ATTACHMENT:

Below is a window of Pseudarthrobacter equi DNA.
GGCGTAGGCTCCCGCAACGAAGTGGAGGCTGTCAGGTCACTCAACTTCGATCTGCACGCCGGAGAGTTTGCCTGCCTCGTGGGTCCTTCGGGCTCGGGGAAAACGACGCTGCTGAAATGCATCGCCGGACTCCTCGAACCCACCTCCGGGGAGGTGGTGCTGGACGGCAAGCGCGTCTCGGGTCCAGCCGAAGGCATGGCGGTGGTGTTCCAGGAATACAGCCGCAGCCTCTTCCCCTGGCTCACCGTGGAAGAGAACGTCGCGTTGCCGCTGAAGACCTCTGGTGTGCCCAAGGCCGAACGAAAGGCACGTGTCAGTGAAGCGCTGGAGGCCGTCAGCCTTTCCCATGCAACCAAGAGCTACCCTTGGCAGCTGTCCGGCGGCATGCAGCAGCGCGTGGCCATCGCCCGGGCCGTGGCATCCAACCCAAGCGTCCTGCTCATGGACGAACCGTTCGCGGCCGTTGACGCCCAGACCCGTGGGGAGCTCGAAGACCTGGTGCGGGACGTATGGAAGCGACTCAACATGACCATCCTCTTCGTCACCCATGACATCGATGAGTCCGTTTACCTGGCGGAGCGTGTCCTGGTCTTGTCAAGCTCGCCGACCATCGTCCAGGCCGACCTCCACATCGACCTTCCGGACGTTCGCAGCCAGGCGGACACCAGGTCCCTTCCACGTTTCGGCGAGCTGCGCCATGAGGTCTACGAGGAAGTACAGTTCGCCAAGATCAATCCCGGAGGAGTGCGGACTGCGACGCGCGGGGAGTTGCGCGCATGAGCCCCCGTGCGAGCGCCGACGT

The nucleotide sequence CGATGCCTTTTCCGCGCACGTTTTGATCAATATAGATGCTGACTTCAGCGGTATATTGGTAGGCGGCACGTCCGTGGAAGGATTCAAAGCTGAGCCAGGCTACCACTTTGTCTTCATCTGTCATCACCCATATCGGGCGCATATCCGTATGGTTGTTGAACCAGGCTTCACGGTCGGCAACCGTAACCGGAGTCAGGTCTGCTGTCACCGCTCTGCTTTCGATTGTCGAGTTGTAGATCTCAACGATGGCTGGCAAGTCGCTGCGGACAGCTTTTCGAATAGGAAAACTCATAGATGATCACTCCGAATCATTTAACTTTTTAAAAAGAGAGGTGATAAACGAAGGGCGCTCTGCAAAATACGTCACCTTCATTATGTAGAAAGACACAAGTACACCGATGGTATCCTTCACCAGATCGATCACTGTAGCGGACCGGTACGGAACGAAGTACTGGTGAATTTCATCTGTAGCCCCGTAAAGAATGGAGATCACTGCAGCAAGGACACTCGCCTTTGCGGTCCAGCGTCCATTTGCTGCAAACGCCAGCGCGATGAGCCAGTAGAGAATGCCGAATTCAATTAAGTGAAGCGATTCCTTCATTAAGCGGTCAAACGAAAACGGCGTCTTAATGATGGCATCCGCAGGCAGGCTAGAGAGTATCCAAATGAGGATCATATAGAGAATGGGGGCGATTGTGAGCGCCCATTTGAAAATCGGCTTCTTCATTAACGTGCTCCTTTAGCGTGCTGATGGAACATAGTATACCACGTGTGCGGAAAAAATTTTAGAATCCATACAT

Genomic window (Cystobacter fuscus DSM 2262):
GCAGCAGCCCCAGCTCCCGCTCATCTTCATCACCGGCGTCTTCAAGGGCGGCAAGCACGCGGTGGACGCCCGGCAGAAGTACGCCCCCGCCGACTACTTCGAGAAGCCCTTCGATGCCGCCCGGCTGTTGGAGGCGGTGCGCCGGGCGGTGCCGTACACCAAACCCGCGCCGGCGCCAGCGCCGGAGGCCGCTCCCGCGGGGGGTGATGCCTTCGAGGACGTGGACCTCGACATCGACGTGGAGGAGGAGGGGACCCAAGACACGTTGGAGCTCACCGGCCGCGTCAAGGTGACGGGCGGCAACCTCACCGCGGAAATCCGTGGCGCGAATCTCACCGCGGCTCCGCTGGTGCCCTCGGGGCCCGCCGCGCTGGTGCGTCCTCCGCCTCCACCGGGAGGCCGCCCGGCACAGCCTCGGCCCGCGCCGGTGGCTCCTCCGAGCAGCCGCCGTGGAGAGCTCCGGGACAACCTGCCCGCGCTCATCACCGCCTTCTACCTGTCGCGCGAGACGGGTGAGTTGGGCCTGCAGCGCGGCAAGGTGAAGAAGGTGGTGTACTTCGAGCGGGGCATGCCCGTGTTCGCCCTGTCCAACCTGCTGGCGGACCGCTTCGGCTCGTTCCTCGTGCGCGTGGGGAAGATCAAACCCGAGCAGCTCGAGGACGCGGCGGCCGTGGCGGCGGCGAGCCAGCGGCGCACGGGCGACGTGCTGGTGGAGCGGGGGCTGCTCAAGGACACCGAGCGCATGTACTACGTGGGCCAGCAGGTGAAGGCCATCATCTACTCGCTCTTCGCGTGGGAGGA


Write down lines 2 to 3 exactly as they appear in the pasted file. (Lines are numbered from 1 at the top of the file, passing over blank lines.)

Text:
GGCGTAGGCTCCCGCAACGAAGTGGAGGCTGTCAGGTCACTCAACTTCGATCTGCACGCCGGAGAGTTTGCCTGCCTCGTGGGTCCTTCGGGCTCGGGGAAAACGACGCTGCTGAAATGCATCGCCGGACTCCTCGAACCCACCTCCGGGGAGGTGGTGCTGGACGGCAAGCGCGTCTCGGGTCCAGCCGAAGGCATGGCGGTGGTGTTCCAGGAATACAGCCGCAGCCTCTTCCCCTGGCTCACCGTGGAAGAGAACGTCGCGTTGCCGCTGAAGACCTCTGGTGTGCCCAAGGCCGAACGAAAGGCACGTGTCAGTGAAGCGCTGGAGGCCGTCAGCCTTTCCCATGCAACCAAGAGCTACCCTTGGCAGCTGTCCGGCGGCATGCAGCAGCGCGTGGCCATCGCCCGGGCCGTGGCATCCAACCCAAGCGTCCTGCTCATGGACGAACCGTTCGCGGCCGTTGACGCCCAGACCCGTGGGGAGCTCGAAGACCTGGTGCGGGACGTATGGAAGCGACTCAACATGACCATCCTCTTCGTCACCCATGACATCGATGAGTCCGTTTACCTGGCGGAGCGTGTCCTGGTCTTGTCAAGCTCGCCGACCATCGTCCAGGCCGACCTCCACATCGACCTTCCGGACGTTCGCAGCCAGGCGGACACCAGGTCCCTTCCACGTTTCGGCGAGCTGCGCCATGAGGTCTACGAGGAAGTACAGTTCGCCAAGATCAATCCCGGAGGAGTGCGGACTGCGACGCGCGGGGAGTTGCGCGCATGAGCCCCCGTGCGAGCGCCGACGT

The nucleotide sequence CGATGCCTTTTCCGCGCACGTTTTGATCAATATAGATGCTGACTTCAGCGGTATATTGGTAGGCGGCACGTCCGTGGAAGGATTCAAAGCTGAGCCAGGCTACCACTTTGTCTTCATCTGTCATCACCCATATCGGGCGCATATCCGTATGGTTGTTGAACCAGGCTTCACGGTCGGCAACCGTAACCGGAGTCAGGTCTGCTGTCACCGCTCTGCTTTCGATTGTCGAGTTGTAGATCTCAACGATGGCTGGCAAGTCGCTGCGGACAGCTTTTCGAATAGGAAAACTCATAGATGATCACTCCGAATCATTTAACTTTTTAAAAAGAGAGGTGATAAACGAAGGGCGCTCTGCAAAATACGTCACCTTCATTATGTAGAAAGACACAAGTACACCGATGGTATCCTTCACCAGATCGATCACTGTAGCGGACCGGTACGGAACGAAGTACTGGTGAATTTCATCTGTAGCCCCGTAAAGAATGGAGATCACTGCAGCAAGGACACTCGCCTTTGCGGTCCAGCGTCCATTTGCTGCAAACGCCAGCGCGATGAGCCAGTAGAGAATGCCGAATTCAATTAAGTGAAGCGATTCCTTCATTAAGCGGTCAAACGAAAACGGCGTCTTAATGATGGCATCCGCAGGCAGGCTAGAGAGTATCCAAATGAGGATCATATAGAGAATGGGGGCGATTGTGAGCGCCCATTTGAAAATCGGCTTCTTCATTAACGTGCTCCTTTAGCGTGCTGATGGAACATAGTATACCACGTGTGCGGAAAAAATTTTAGAATCCATACAT